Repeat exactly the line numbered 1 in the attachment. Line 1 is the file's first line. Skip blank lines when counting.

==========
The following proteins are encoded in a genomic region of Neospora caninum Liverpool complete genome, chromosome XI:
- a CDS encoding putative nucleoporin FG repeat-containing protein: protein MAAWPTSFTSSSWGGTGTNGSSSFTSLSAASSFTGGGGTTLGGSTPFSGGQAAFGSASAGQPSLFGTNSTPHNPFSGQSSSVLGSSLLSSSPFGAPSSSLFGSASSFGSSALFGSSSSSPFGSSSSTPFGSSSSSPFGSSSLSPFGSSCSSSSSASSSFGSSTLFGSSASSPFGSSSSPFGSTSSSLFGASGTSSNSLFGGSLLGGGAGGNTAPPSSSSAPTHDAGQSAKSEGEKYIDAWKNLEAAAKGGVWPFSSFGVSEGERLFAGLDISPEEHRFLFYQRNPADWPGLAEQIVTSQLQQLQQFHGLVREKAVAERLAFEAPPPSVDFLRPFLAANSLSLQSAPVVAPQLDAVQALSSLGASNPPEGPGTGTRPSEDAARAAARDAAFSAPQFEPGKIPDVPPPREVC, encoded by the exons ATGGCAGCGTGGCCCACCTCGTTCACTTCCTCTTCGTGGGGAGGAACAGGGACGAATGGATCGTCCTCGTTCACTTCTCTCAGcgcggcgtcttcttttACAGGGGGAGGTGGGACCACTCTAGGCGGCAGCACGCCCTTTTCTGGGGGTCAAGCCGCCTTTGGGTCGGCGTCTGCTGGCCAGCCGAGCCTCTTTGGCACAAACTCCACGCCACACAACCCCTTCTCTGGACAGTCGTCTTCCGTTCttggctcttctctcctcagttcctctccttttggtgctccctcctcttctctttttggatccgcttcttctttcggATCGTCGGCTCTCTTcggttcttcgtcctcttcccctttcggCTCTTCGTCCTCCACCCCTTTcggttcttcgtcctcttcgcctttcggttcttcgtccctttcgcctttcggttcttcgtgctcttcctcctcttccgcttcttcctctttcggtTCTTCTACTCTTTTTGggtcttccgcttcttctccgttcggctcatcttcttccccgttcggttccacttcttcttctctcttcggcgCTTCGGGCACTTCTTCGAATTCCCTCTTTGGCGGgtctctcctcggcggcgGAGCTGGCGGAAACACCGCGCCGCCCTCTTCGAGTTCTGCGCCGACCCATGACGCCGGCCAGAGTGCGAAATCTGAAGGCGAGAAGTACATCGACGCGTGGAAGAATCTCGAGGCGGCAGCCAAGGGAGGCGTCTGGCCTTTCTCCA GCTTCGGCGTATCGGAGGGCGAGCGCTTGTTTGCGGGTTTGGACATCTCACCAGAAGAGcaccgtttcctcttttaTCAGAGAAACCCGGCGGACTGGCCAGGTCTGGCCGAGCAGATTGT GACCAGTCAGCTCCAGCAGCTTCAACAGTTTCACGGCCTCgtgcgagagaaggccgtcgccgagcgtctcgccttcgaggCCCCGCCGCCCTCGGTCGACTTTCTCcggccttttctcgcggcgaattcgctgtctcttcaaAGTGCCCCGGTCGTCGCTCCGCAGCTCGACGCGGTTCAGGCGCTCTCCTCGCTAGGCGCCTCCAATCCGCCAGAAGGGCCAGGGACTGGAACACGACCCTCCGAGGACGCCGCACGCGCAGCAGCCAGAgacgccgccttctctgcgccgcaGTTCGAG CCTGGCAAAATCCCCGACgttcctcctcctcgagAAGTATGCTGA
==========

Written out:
The following proteins are encoded in a genomic region of Neospora caninum Liverpool complete genome, chromosome XI: